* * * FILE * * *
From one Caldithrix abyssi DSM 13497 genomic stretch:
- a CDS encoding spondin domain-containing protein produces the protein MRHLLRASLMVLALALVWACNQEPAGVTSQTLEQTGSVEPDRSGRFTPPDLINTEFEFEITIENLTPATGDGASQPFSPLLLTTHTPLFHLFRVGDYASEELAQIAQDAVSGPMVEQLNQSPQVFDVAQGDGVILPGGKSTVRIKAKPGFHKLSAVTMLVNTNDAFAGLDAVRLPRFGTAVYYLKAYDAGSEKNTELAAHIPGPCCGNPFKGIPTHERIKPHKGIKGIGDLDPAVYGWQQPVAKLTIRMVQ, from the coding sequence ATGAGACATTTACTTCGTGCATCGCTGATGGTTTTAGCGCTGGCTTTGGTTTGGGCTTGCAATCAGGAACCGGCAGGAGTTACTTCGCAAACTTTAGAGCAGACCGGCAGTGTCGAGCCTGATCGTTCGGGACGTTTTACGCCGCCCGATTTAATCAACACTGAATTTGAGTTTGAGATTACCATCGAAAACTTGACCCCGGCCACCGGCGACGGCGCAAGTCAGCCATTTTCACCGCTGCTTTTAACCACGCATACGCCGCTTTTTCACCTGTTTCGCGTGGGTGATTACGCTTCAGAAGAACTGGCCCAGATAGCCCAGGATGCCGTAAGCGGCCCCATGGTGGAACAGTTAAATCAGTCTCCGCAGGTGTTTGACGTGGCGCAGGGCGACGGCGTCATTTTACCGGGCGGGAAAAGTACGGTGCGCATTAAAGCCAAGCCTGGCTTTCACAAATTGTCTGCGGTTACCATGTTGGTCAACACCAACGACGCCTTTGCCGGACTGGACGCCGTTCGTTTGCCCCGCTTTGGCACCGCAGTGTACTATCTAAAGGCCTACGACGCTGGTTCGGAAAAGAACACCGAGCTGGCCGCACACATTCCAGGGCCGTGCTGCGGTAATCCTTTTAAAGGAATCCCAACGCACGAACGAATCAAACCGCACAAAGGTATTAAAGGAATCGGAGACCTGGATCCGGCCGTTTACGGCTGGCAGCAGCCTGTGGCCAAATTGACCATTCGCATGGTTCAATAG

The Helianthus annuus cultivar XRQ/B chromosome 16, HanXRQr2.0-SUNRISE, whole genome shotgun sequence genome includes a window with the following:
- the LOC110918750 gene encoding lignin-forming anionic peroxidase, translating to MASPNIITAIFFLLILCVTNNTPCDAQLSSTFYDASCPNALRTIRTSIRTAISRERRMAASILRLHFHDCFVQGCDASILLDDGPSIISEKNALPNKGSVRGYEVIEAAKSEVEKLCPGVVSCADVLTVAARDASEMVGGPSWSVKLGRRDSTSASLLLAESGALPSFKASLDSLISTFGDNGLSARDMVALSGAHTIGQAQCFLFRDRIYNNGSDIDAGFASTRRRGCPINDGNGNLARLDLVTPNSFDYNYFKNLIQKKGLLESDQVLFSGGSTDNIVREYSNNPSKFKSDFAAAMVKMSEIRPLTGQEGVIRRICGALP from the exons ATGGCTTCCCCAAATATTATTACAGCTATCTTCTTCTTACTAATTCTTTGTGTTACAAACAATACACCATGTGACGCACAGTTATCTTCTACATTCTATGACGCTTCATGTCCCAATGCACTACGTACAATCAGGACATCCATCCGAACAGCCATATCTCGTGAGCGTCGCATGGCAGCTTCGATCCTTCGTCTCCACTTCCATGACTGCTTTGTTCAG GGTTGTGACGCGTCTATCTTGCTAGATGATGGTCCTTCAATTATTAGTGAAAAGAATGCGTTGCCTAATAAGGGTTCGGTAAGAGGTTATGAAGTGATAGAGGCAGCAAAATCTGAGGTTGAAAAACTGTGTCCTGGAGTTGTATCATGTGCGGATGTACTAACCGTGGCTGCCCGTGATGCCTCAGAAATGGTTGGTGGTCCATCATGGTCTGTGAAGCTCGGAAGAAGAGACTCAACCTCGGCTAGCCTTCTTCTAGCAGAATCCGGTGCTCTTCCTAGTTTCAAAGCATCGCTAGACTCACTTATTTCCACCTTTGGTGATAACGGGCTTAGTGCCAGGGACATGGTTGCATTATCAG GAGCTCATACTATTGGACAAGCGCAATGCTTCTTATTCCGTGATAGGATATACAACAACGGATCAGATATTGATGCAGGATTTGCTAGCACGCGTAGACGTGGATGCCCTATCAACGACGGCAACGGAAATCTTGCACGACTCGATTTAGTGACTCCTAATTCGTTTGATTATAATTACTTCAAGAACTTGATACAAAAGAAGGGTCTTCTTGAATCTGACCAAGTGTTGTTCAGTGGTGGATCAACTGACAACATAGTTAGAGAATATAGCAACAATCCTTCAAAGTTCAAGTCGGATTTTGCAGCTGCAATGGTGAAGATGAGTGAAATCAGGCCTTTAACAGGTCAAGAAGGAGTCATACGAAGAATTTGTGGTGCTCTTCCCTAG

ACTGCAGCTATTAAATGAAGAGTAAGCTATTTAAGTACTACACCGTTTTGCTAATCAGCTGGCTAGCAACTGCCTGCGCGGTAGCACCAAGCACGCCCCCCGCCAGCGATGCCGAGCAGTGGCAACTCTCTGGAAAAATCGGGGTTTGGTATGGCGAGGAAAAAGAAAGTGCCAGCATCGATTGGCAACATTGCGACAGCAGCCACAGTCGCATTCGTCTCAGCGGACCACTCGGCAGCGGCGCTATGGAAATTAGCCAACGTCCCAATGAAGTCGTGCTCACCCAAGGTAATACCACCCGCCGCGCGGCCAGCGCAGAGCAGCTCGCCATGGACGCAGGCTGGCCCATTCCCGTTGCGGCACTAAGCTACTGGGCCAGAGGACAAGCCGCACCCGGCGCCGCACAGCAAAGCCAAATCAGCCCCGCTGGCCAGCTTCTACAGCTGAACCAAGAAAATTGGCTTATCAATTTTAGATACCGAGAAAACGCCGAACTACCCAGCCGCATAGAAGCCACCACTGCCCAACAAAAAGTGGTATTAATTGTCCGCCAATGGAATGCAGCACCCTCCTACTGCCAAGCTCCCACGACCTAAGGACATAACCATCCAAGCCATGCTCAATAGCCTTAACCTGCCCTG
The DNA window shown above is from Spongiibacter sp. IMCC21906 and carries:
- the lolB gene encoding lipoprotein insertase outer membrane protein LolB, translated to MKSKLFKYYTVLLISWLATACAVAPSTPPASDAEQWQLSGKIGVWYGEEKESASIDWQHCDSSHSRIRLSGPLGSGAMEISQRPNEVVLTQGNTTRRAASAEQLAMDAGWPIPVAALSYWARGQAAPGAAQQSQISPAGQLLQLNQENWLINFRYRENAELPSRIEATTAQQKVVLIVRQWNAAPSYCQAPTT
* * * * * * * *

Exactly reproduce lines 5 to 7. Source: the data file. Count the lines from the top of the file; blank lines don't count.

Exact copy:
ACTGCAGCTATTAAATGAAGAGTAAGCTATTTAAGTACTACACCGTTTTGCTAATCAGCTGGCTAGCAACTGCCTGCGCGGTAGCACCAAGCACGCCCCCCGCCAGCGATGCCGAGCAGTGGCAACTCTCTGGAAAAATCGGGGTTTGGTATGGCGAGGAAAAAGAAAGTGCCAGCATCGATTGGCAACATTGCGACAGCAGCCACAGTCGCATTCGTCTCAGCGGACCACTCGGCAGCGGCGCTATGGAAATTAGCCAACGTCCCAATGAAGTCGTGCTCACCCAAGGTAATACCACCCGCCGCGCGGCCAGCGCAGAGCAGCTCGCCATGGACGCAGGCTGGCCCATTCCCGTTGCGGCACTAAGCTACTGGGCCAGAGGACAAGCCGCACCCGGCGCCGCACAGCAAAGCCAAATCAGCCCCGCTGGCCAGCTTCTACAGCTGAACCAAGAAAATTGGCTTATCAATTTTAGATACCGAGAAAACGCCGAACTACCCAGCCGCATAGAAGCCACCACTGCCCAACAAAAAGTGGTATTAATTGTCCGCCAATGGAATGCAGCACCCTCCTACTGCCAAGCTCCCACGACCTAAGGACATAACCATCCAAGCCATGCTCAATAGCCTTAACCTGCCCTG
The DNA window shown above is from Spongiibacter sp. IMCC21906 and carries:
- the lolB gene encoding lipoprotein insertase outer membrane protein LolB, translated to MKSKLFKYYTVLLISWLATACAVAPSTPPASDAEQWQLSGKIGVWYGEEKESASIDWQHCDSSHSRIRLSGPLGSGAMEISQRPNEVVLTQGNTTRRAASAEQLAMDAGWPIPVAALSYWARGQAAPGAAQQSQISPAGQLLQLNQENWLINFRYRENAELPSRIEATTAQQKVVLIVRQWNAAPSYCQAPTT